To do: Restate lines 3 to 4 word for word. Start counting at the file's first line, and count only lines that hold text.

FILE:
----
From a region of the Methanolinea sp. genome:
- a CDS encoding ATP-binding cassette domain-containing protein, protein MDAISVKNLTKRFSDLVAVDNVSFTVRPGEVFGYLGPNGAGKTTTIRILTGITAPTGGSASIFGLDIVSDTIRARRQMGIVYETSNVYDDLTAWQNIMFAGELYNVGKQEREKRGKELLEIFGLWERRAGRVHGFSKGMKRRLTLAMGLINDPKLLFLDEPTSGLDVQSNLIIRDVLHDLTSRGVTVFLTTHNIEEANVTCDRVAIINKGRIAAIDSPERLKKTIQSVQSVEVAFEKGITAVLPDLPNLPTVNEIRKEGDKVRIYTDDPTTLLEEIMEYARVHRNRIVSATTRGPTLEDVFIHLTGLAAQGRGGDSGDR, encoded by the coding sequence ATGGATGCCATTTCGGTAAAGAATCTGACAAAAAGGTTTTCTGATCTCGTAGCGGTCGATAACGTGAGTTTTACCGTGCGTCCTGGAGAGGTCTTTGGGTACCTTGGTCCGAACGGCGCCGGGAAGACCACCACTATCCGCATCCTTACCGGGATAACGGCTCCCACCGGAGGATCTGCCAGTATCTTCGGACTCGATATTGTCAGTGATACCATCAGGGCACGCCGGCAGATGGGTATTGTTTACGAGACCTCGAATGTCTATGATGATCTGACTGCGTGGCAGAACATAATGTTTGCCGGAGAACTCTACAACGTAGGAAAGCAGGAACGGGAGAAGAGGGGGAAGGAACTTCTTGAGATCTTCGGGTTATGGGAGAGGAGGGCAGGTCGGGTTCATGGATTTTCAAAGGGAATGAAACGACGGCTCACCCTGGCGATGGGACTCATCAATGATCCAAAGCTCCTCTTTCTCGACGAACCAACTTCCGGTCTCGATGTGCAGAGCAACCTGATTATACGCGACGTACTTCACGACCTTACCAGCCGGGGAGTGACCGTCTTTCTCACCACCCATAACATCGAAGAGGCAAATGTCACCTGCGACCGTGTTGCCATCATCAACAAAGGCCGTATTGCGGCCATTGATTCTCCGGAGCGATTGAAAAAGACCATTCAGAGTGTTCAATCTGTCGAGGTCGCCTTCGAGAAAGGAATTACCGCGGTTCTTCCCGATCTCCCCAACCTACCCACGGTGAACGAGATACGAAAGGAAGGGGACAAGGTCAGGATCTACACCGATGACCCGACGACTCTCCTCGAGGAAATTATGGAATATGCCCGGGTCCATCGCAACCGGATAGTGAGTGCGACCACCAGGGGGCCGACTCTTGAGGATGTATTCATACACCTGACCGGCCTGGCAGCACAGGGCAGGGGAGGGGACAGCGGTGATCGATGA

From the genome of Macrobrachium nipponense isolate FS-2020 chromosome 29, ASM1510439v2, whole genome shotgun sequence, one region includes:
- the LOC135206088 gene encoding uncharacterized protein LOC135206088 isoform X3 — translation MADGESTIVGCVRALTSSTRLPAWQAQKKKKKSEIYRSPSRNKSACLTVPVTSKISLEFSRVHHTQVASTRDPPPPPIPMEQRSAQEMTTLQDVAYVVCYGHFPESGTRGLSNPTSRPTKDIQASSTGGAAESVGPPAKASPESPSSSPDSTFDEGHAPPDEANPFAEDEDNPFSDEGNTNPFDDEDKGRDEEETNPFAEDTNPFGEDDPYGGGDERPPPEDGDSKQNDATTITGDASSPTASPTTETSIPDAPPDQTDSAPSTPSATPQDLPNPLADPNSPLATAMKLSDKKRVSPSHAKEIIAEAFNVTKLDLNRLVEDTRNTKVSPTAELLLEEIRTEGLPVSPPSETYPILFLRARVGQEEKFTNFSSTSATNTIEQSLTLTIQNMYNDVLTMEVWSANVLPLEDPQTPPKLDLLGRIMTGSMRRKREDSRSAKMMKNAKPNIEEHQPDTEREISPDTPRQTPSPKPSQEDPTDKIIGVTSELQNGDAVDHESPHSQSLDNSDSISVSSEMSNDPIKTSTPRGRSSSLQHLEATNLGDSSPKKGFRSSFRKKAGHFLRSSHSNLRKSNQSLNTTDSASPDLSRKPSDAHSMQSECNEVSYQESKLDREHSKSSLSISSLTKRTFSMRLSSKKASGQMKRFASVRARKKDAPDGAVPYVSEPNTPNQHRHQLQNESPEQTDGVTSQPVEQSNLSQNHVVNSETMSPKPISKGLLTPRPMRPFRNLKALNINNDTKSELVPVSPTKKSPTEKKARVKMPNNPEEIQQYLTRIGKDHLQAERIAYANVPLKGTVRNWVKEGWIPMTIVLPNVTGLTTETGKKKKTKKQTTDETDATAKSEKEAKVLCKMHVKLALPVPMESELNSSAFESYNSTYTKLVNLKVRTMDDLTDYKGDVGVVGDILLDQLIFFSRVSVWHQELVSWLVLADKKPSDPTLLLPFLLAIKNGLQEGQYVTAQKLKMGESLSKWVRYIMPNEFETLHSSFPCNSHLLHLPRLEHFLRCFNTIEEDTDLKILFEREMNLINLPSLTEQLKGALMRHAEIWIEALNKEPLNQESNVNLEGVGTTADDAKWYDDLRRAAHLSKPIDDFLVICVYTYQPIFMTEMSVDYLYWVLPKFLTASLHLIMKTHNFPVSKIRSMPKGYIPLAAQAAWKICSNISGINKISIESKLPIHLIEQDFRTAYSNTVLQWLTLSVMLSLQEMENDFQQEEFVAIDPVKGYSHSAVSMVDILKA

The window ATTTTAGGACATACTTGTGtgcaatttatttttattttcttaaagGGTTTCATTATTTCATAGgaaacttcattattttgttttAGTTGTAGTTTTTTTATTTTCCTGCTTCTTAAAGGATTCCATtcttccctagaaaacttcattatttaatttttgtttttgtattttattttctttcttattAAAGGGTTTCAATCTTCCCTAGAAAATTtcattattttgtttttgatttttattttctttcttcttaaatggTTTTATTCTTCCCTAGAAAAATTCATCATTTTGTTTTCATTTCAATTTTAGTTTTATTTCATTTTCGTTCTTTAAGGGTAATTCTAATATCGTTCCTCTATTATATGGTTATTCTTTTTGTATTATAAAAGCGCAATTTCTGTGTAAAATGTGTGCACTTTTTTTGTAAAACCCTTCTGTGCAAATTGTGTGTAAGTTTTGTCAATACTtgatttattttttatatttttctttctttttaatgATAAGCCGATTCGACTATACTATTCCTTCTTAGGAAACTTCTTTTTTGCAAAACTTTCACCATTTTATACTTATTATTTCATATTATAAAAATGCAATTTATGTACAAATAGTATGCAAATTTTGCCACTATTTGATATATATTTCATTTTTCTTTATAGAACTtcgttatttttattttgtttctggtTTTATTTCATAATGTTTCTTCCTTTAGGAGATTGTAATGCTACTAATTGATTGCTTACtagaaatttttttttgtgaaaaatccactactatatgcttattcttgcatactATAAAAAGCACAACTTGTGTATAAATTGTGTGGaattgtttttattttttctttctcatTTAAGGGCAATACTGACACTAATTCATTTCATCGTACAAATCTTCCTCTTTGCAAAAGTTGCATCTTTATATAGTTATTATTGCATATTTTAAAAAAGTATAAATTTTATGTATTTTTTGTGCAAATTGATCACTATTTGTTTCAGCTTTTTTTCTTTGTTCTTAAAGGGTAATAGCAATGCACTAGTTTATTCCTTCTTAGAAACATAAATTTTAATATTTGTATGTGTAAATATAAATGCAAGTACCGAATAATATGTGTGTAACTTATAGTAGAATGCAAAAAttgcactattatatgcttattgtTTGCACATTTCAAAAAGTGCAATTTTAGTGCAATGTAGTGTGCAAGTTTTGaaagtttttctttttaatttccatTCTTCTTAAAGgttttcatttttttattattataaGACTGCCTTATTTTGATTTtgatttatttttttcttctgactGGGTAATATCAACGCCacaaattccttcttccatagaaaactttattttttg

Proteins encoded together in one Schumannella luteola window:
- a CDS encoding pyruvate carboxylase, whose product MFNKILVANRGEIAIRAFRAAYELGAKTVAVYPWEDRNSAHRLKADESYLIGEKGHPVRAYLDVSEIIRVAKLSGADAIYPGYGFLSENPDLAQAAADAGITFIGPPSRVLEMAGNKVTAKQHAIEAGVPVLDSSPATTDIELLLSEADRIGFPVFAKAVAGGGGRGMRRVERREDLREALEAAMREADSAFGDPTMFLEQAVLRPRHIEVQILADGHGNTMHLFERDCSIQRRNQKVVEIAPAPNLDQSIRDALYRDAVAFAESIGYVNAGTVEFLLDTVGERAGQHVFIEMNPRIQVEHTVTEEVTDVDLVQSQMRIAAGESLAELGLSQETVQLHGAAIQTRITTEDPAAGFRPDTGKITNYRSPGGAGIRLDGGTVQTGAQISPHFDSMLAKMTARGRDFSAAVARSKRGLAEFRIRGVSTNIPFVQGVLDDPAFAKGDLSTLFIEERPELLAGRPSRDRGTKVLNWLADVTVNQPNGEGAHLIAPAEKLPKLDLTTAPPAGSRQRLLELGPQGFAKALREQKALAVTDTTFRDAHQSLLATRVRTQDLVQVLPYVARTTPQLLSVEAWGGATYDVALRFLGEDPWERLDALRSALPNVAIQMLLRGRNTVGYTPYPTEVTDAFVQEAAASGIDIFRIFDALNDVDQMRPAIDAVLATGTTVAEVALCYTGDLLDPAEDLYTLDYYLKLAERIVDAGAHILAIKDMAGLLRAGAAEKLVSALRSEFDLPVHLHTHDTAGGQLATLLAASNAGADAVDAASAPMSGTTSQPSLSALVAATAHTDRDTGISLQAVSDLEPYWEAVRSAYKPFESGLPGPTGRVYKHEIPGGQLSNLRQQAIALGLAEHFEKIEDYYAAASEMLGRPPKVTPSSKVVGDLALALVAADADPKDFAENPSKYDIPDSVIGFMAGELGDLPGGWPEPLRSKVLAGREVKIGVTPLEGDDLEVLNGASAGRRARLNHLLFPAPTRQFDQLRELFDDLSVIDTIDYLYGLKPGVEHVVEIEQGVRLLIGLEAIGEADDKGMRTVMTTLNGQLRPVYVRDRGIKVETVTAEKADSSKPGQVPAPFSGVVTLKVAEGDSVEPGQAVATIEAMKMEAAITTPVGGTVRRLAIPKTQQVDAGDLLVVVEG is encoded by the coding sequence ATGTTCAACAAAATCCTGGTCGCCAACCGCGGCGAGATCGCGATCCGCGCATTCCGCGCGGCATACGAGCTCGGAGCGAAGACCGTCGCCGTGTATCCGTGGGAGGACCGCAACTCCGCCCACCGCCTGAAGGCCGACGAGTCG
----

From the genome of Macrobrachium nipponense isolate FS-2020 chromosome 29, ASM1510439v2, whole genome shotgun sequence, one region includes:
- the LOC135206088 gene encoding uncharacterized protein LOC135206088 isoform X3 — translation MADGESTIVGCVRALTSSTRLPAWQAQKKKKKSEIYRSPSRNKSACLTVPVTSKISLEFSRVHHTQVASTRDPPPPPIPMEQRSAQEMTTLQDVAYVVCYGHFPESGTRGLSNPTSRPTKDIQASSTGGAAESVGPPAKASPESPSSSPDSTFDEGHAPPDEANPFAEDEDNPFSDEGNTNPFDDEDKGRDEEETNPFAEDTNPFGEDDPYGGGDERPPPEDGDSKQNDATTITGDASSPTASPTTETSIPDAPPDQTDSAPSTPSATPQDLPNPLADPNSPLATAMKLSDKKRVSPSHAKEIIAEAFNVTKLDLNRLVEDTRNTKVSPTAELLLEEIRTEGLPVSPPSETYPILFLRARVGQEEKFTNFSSTSATNTIEQSLTLTIQNMYNDVLTMEVWSANVLPLEDPQTPPKLDLLGRIMTGSMRRKREDSRSAKMMKNAKPNIEEHQPDTEREISPDTPRQTPSPKPSQEDPTDKIIGVTSELQNGDAVDHESPHSQSLDNSDSISVSSEMSNDPIKTSTPRGRSSSLQHLEATNLGDSSPKKGFRSSFRKKAGHFLRSSHSNLRKSNQSLNTTDSASPDLSRKPSDAHSMQSECNEVSYQESKLDREHSKSSLSISSLTKRTFSMRLSSKKASGQMKRFASVRARKKDAPDGAVPYVSEPNTPNQHRHQLQNESPEQTDGVTSQPVEQSNLSQNHVVNSETMSPKPISKGLLTPRPMRPFRNLKALNINNDTKSELVPVSPTKKSPTEKKARVKMPNNPEEIQQYLTRIGKDHLQAERIAYANVPLKGTVRNWVKEGWIPMTIVLPNVTGLTTETGKKKKTKKQTTDETDATAKSEKEAKVLCKMHVKLALPVPMESELNSSAFESYNSTYTKLVNLKVRTMDDLTDYKGDVGVVGDILLDQLIFFSRVSVWHQELVSWLVLADKKPSDPTLLLPFLLAIKNGLQEGQYVTAQKLKMGESLSKWVRYIMPNEFETLHSSFPCNSHLLHLPRLEHFLRCFNTIEEDTDLKILFEREMNLINLPSLTEQLKGALMRHAEIWIEALNKEPLNQESNVNLEGVGTTADDAKWYDDLRRAAHLSKPIDDFLVICVYTYQPIFMTEMSVDYLYWVLPKFLTASLHLIMKTHNFPVSKIRSMPKGYIPLAAQAAWKICSNISGINKISIESKLPIHLIEQDFRTAYSNTVLQWLTLSVMLSLQEMENDFQQEEFVAIDPVKGYSHSAVSMVDILKA